Clean Zone: East Palo Alto Program Tackles Violence

A program in East Palo Alto gets people outside and into the parks in the worst parts of town. It’s called the Fit Zone Program, and it’s driving down crime in the city.

In 2012, then Police Chief Ron Davis implemented the program. Officers focused on parks with a high number of recorded gunshots throughout the year, detected using Shotspotter. Jack Farrell Park was identified as one of the problem areas.

“It was a park that used to be inhabited by a bunch of drug dealers, people drinking alcohol,” said current Police Chief Albert Pardini.

Then, the Fit Zone Program started. People were invited to play volleyball into the night. Kids were drawing, coloring, and studying on the park benches. Officers would ride bikes with teenagers in the neighborhood. The parks cleaned up.

“It went from 2,400 [gunshots recorded by Shotspotter] four years ago, to approximately 630 last year,” said Chief Pardini of Jack Farrell Park.

Ricardo Alvarado lives near the park and is now heavily involved in the Fit Zone Program with his family.

“This area was bad at that time years ago, and we want to live in this area and make some changes,” he said.

The group even painted large murals at two different parks. Director of Outreach Dany Ceseña says gang members saw kids painting those murals, and won’t tag the walls out of respect.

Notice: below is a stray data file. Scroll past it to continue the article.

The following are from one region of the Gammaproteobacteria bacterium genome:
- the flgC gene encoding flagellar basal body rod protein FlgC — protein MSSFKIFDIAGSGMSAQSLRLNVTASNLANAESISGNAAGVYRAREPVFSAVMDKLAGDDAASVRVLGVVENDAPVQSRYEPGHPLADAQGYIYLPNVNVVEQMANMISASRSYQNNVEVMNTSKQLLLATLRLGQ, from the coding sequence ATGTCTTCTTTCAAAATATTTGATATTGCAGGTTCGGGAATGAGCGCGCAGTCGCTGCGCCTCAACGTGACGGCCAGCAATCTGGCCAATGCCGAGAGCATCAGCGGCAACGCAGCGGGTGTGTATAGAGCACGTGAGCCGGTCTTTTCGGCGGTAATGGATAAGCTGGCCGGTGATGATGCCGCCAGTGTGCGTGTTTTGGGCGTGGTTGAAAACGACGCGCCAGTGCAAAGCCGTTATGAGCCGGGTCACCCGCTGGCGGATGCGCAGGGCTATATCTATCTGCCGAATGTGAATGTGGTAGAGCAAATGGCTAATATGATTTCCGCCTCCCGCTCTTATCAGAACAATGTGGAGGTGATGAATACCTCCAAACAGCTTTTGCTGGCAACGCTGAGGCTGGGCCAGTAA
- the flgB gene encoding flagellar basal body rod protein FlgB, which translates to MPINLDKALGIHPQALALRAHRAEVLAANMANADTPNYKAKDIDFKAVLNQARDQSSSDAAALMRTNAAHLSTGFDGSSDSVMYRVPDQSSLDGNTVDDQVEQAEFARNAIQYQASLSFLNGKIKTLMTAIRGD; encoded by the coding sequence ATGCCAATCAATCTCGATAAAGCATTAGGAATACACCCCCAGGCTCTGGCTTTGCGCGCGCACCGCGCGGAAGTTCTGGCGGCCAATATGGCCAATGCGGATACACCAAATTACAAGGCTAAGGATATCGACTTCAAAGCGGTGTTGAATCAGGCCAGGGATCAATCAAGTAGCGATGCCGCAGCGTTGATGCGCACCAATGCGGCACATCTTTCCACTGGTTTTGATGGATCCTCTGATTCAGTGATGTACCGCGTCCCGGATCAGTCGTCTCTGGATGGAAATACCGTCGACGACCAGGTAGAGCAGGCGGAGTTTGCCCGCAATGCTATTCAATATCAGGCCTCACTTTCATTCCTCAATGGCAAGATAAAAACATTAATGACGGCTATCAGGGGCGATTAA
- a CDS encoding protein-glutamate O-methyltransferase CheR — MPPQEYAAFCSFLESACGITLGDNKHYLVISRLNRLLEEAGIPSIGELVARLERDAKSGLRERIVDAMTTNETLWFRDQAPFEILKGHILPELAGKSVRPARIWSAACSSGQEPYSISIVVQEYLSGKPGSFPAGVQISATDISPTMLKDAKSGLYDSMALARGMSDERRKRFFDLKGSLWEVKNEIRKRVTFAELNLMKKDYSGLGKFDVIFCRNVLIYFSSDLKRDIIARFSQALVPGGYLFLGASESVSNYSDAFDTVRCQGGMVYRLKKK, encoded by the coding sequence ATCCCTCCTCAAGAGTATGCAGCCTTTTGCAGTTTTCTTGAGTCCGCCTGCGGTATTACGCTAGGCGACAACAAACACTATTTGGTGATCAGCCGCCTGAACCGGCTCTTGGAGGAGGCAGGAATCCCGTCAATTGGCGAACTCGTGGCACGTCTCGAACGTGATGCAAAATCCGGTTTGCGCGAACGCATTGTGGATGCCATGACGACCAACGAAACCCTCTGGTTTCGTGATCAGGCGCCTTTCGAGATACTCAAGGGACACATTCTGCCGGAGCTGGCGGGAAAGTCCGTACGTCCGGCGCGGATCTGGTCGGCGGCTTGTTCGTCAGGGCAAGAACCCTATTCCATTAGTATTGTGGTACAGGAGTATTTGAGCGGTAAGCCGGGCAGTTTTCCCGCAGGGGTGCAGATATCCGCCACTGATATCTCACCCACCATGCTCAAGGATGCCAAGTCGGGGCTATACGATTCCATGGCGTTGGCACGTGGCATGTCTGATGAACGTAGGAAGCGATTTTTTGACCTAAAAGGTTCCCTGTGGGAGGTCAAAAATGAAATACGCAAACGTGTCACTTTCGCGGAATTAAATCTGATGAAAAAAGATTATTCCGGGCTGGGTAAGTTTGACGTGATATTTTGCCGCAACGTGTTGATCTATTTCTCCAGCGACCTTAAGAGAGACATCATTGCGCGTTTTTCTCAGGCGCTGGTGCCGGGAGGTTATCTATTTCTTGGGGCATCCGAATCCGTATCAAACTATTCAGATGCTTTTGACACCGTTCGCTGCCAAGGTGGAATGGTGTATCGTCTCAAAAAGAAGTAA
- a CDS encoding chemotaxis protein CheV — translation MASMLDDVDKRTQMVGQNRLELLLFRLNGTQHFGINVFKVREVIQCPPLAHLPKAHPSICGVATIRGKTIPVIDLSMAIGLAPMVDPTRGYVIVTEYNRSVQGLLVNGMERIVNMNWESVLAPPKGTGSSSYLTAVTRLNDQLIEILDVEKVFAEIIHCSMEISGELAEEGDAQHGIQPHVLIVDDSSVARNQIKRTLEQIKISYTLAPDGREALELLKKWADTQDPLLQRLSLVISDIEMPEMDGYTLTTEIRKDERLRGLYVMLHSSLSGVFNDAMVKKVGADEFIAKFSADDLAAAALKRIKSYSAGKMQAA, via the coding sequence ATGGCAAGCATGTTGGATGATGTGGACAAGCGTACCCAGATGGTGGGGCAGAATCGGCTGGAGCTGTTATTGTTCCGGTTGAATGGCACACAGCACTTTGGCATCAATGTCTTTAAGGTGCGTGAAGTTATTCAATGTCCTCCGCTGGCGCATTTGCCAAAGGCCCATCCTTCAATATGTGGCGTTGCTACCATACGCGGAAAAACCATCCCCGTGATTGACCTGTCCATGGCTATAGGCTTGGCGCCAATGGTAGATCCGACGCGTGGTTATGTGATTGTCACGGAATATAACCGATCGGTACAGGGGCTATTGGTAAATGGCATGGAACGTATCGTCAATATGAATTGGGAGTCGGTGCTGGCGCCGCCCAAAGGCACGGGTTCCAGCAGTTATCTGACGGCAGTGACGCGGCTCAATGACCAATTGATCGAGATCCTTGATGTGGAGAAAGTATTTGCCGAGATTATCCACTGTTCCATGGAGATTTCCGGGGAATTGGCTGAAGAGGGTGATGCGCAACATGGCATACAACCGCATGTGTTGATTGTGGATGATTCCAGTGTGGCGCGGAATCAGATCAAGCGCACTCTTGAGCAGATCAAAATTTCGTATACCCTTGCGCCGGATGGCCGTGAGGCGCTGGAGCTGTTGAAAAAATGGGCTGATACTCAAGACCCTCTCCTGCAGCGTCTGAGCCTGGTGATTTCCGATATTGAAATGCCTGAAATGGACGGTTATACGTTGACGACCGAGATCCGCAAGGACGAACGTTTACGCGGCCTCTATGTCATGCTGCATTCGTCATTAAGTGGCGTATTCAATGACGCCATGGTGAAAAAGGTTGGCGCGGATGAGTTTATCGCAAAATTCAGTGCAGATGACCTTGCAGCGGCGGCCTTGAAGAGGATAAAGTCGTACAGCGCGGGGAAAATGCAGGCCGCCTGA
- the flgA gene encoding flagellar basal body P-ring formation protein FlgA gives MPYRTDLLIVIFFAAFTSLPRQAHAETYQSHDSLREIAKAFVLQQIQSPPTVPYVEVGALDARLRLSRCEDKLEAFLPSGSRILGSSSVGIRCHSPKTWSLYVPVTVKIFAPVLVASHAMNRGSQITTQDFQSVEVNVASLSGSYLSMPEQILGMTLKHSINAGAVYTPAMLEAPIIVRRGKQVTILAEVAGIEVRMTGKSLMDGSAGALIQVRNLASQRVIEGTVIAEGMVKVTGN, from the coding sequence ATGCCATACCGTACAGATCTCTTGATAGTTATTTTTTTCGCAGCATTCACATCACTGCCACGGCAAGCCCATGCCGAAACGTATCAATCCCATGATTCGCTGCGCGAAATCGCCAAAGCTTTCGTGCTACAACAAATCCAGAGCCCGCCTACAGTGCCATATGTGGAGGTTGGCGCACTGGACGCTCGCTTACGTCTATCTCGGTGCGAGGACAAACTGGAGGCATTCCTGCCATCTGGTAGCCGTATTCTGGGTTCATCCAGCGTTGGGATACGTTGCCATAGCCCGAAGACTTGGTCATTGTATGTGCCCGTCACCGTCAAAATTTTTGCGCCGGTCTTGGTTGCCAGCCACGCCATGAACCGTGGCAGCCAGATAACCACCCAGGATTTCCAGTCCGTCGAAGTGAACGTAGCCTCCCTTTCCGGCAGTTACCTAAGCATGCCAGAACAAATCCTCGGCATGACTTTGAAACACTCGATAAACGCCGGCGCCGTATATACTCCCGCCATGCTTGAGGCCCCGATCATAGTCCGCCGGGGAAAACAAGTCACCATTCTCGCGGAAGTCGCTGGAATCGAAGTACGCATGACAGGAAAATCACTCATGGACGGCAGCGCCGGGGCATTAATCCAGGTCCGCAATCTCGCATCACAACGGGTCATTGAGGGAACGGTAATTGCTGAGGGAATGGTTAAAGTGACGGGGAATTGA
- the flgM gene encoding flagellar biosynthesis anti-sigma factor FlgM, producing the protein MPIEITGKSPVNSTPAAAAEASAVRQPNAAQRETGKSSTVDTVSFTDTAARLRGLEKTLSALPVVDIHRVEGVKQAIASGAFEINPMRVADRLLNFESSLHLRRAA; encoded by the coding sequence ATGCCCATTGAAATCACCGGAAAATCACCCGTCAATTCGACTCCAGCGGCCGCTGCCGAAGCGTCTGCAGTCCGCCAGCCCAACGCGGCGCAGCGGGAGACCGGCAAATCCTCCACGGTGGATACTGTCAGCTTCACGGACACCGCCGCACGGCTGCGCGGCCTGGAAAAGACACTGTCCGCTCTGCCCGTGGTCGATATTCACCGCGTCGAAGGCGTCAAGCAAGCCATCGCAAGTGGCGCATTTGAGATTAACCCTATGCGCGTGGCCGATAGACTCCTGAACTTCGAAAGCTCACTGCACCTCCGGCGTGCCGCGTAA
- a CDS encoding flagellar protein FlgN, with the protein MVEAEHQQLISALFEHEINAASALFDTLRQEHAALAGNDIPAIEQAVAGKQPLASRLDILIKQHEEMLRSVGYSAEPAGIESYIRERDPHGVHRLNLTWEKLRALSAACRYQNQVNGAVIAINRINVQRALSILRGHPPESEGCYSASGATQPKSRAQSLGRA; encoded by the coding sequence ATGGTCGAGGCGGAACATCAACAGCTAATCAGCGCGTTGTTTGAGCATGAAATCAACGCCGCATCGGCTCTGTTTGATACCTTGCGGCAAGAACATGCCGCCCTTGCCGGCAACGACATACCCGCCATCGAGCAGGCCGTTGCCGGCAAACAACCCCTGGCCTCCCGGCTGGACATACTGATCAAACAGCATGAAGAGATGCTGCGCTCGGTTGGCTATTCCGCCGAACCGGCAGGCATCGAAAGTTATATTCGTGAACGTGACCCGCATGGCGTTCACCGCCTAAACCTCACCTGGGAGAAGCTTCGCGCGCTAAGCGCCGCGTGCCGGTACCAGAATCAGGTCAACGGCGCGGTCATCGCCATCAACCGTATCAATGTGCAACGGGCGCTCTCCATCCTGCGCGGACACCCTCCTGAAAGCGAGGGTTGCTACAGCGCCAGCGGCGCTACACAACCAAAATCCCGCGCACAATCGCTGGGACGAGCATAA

“By coming out and essentially participating in elementary style recess...and working on small arts projects people are able to reclaim their city,” he said.

This week, Chief Pardini is adding his own initiative with the help of local church groups. Together, they created the Clean Zone Program. Community members will spend Saturdays picking up trash and painting over graffiti. They’ll even paint homes and fences for seniors who can't themselves. Pastor Timoteo Uelese will lead the first cleanup this Saturday.

“There were some problems in our city with drive-by shootings. We're thinking if we take the streets, these people will not come back again. We belong to this place,” Pastor Uelese said.

It’s part of a one-two punch to combat crime. The families are taking back their city from criminals. Some, like 8th grade Gabriel, are happy to call it home once again.

“People used to think of us as bad people just because we live in East Palo Alto,” he said. “Not anymore."

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